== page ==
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There’s an old line by Rodney Dangerfield: he went to his local Reform temple for Rosh Hashanah, and the sign on the door read, “Closed for the holidays.”

It’s hard not to laugh at that line referred to by Rabbi Moshe B. Parnes in a Jerusalem Post oped. Except that this 70’s joke indicates the tragedy of heterodox Judaism even then.

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Rabbi Parnes writes about his frustration with the attempt by the current Israeli government to fund progressive groups. I have the same problems he does with that. And have expressed them many times here. To fund groups whose most prominent ‘accomplishments’ is accelerating the demise of American Jewry makes no sense.  It invites the same mechanism extant here in the Diaspora to take hold in Israel. Where is the sense in that?

I am not going to rehash all the arguments I have made. Rabbi Parnes actually does a better job of it than I did.

Here for example are a couple of points about the Conservative Judaism:

…the Conservative denomination as “impoverished,” (lacks) direction and passion for Judaism. (t’s)I translation of the Torah, Etz Hayim (“Tree of Life”), (is) devoid of spirituality. The Conservative denomination’s guiding principles… (are) “inane.

No… it is not me saying that. Nor is it Rabbi Parnes. It is former JTS (Jewish Theological Seminary) chancellor, Ismar Schorsch. He made these comments to a 2006 JTS graduating class. Today, 15 years later those views have born some bitter fruit. Contributing to that movement’s demise. It might surprise many people to know that only 8% of American Jewry define themselves as Conservative Jews. But  not anyone who is familiar with that Pew research poll that found over 70% of American Jewry marrying out. All of Conservative Judaism’s attempts at reviving their movement have not succeeded. If anything the exit of American Jewry out of Judaism have only increased.

If all this is true, why is the Israeli government offering to fund these movements? If their goal is  to increase American support for Israel, it might just be coming at a price too high?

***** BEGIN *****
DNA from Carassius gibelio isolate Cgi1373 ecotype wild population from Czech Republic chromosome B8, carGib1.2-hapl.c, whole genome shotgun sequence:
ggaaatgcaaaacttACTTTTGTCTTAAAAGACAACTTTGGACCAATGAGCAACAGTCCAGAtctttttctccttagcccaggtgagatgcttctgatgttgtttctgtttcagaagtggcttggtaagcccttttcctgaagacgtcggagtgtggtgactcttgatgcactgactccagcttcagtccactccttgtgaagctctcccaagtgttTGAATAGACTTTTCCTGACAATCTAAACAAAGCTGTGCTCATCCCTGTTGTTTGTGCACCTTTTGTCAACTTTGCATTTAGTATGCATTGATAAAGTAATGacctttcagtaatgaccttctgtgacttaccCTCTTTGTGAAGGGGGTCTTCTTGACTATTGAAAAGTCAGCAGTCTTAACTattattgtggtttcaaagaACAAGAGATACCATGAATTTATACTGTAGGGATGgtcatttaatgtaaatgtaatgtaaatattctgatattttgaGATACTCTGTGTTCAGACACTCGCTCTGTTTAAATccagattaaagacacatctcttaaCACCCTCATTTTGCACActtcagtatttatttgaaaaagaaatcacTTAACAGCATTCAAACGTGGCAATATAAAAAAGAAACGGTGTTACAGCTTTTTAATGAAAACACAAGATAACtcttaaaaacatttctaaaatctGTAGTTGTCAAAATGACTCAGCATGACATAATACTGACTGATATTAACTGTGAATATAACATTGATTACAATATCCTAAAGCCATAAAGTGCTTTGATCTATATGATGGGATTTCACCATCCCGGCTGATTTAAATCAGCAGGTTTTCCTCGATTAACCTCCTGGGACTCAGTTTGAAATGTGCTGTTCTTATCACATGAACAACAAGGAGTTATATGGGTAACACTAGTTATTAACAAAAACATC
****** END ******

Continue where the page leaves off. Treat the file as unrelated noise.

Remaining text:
Is funding Reform Judaism whose definition of a Jew is counter to Halacha even according to  Conservative Judaism – a good idea? Do we want to increase the number of Israelis that will be defined as Jewish only by this one denomination?

This is  a bad idea. I have my issues with the Charedi parties in Israel. But I can’t blame their extreme opposition to these moves. By funding Reform they are diluting the very chacacter of the Jewish state. How can a state call itself Jewish when increasing numbers of its citizens will not be Halachic Jews?

Even though Conservative Judaism claims they are Halachic they are not considered so by any segment Orthodox Judaism. But even if they were, why fund a denomination whose record on increasing Jewish identity among American Jews is so dismal?

If this is all true, why an Orthodox Prime Minster is doing this? That is explained by Religious Affairs minister, Matan Kahana in a lengthy Times of Israel interview. Kahana is a devoutly religious  mainstream Religious Zionist Jew.

He wants to restore Israel’s diminishing Jewish identity to its former status. A status that has been eroded over the years. He blames the heavy handed approach of the Charedi parties. that has turned off many secular – and even some observant Israelis.

I don’t know that Charedim are entirely to blame. But I agree that their approach has turned a lot of people off. Kanaha wants to change the paradigm to make Judaism more user friendly. I believe he is sincere and I agree with him in theory. I just don’t believe funding heterodox movements that have proven to be failures in his very mission – is the way to do that.

If you think about it. Both Reform and Conservative Judaism had as their goal – making Judaism user friendly as a means of retaining their Jewish identity. But they have accomplished the exact opposite with their approach. I realize that secular Israeli Jews are different than American Jews since they are not in a hurry to exit Judaism the way so many American Jews are. But that will not make those movements anymore successful in Israel than they were in the US.

Kahana says that he will not do anything that violates Halacha. I believe him. One can quibble about whether hiss Kashrus and Geirus reforms fall within Halachic parameters. Or whther dituting the authority of the Chief Rabbinate is a good idea. But at the same time it’s difficult to understand how funding heterodoxy doesn’t undermine his mission to restore Jewish identity among its secular citizens.

{Reposted from the author’s blog}

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Harry Maryles runs the blog "Emes Ve-Emunah" which focuses on current events and issues that effect the Jewish world in general and Orthodoxy in particular. It discuses Hashkafa and news events of the day - from a Centrist perspctive and a philosphy of Torah U'Mada. He can be reached at hmaryles@yahoo.com.